4. The Board is satisfied that the amendment requested by the Respondent can be regarded as a fair attempt (in the sense that it is not immediately apparent that the maintenance of the patent would contravene the EPC) to react to the objections made in the oral proceedings and to restrict the claims to patentable subject-matter for the following reasons:
In the present case there is no prima facie objection under Article 123 or 84 EPC against the present set of claims. Furthermore, it is not excluded that the subject-matter of these claims meets the requirement of novelty, as the Appellant agreed during the oral proceedings before the Board of Appeal that document (3) is silent about the possibility of using a base coat/clear coat layer as a top coat (see point III above), so that there is no clear and unmistakable disclosure of all the features of the claimed subject-matter in that document. Moreover, the filing of this set of claims can be considered as an attempt to distinguish the amine-epoxy resin adducts to be used in the primer coat according to the claimed method from those used for the same purpose according to the teaching of document (3), which are obtained by heating a mixture of an amine-epoxy resin with specified amounts of fully blocked aromatic polyisocyanates, partially blocked aromatic polyisocyanates and difunctional polyisocyanates before electrodepositing the composition to a substrate. Since the use of these specific reaction products as binders is an essential element of the solution to the problem of avoiding the yellowing of the top coat, disclosed in document (3), this amendment of the set of claims as granted is not prima facie unsuitable for meeting the existing objection pursuant to Articles 100(a) and 56 EPC.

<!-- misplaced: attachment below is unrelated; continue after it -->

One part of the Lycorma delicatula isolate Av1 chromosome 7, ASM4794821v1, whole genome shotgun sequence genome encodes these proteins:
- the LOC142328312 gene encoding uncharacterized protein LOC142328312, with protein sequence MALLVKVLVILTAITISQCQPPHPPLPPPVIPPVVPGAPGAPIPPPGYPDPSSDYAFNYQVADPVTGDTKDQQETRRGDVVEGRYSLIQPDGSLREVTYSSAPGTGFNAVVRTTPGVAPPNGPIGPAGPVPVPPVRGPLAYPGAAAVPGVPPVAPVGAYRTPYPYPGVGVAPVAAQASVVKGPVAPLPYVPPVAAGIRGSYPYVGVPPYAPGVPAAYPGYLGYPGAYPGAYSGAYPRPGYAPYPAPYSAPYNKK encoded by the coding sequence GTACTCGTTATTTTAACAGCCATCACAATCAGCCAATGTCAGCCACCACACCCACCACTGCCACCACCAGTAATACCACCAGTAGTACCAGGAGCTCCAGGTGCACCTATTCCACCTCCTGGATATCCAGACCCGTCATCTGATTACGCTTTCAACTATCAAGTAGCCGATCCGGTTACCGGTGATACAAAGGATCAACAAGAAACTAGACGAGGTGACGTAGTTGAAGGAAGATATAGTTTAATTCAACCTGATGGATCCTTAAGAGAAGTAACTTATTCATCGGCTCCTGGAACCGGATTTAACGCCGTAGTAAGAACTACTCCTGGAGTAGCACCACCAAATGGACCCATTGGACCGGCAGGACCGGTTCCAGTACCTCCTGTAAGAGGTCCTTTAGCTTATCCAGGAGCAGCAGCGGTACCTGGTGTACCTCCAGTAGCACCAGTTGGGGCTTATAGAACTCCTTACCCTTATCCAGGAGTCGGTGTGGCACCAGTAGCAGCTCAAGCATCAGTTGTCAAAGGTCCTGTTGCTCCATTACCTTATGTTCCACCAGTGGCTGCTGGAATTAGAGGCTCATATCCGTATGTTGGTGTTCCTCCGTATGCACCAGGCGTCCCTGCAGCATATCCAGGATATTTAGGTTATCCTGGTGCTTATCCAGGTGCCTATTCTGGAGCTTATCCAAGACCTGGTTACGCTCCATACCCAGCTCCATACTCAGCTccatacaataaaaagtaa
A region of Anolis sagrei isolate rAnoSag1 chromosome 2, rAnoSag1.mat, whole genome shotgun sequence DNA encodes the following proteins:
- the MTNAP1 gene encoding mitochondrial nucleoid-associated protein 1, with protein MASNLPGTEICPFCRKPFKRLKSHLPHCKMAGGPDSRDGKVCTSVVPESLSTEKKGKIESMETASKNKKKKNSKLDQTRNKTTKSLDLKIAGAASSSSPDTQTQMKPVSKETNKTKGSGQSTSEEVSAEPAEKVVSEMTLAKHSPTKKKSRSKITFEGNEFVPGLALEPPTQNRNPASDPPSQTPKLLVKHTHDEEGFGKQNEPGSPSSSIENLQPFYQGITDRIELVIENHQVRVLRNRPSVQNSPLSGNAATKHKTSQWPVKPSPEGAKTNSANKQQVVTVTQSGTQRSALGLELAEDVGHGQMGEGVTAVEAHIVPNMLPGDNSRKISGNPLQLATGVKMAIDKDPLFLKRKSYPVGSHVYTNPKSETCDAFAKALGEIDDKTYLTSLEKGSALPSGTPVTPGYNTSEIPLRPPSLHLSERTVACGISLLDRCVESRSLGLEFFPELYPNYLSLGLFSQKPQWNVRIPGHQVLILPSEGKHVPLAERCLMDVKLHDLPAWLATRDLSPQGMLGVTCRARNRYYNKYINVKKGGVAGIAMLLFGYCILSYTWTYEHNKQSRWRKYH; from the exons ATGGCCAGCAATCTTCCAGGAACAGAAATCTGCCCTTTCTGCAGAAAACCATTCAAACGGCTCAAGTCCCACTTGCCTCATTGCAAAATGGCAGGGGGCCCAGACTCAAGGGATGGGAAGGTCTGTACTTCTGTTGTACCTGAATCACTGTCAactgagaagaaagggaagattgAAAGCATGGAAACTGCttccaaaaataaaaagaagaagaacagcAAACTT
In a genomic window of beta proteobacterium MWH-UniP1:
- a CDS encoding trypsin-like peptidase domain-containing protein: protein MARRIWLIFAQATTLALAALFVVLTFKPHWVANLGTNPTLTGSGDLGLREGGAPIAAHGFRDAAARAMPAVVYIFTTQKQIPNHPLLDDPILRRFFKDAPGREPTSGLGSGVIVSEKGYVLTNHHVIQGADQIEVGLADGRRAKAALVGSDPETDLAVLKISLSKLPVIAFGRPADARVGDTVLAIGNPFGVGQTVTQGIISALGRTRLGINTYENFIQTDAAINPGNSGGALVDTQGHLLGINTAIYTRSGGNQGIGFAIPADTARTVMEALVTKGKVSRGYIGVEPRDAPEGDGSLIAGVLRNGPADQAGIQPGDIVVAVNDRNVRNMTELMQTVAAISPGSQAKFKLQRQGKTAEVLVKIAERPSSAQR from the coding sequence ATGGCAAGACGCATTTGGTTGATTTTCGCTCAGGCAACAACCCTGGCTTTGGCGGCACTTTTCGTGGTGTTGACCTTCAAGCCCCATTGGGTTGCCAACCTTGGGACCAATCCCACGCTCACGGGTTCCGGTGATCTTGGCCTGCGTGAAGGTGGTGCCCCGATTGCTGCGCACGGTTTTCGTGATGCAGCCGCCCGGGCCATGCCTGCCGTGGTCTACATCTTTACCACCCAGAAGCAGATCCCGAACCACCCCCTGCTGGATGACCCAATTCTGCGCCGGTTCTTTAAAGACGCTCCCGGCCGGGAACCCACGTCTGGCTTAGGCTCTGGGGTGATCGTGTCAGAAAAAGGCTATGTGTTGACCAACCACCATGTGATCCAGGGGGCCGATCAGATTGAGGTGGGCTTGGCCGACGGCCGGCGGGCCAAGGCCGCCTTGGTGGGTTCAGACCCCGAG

In this respect the Board considers that the presence of an inventive step cannot prima facie be denied either solely because, during the oral proceedings, it came to light that it is questionable whether even the above-mentioned technical problem has been credibly solved by all embodiments of the claimed method, since, according to the data in the table on page 13 of the patent in suit, with Samples 2A, 2B and 2D, the non-yellowing effect has only been obtained at relatively low curing temperatures. Since this question became relevant only after the present full appreciation of the disclosure of document (3), it was not fully dealt with during the proceedings before the Opposition Division, so that the parties had not yet had sufficient opportunity to present their comments in this respect.
It is therefore not immediately apparent that the patent cannot be maintained on the basis of the amended claims.
5. However, as explained above, the present case is not ready for a final decision to be taken in respect of any of the issues dealt with in the preceding paragraph, so that it is appropriate to make use of the power given to the Board by Article 111(1), second sentence, EPC and to remit the case to the Opposition Division in order to give both parties the opportunity to substantiate their arguments and to have the case reconsidered on the new basis, if necessary, by two instances.
For these reasons it is decided that:
1. The decision under appeal is set aside.
2. The case is remitted to the first instance for further prosecution on the basis of Claims 1 and 2 as submitted during the oral proceedings as second auxiliary request.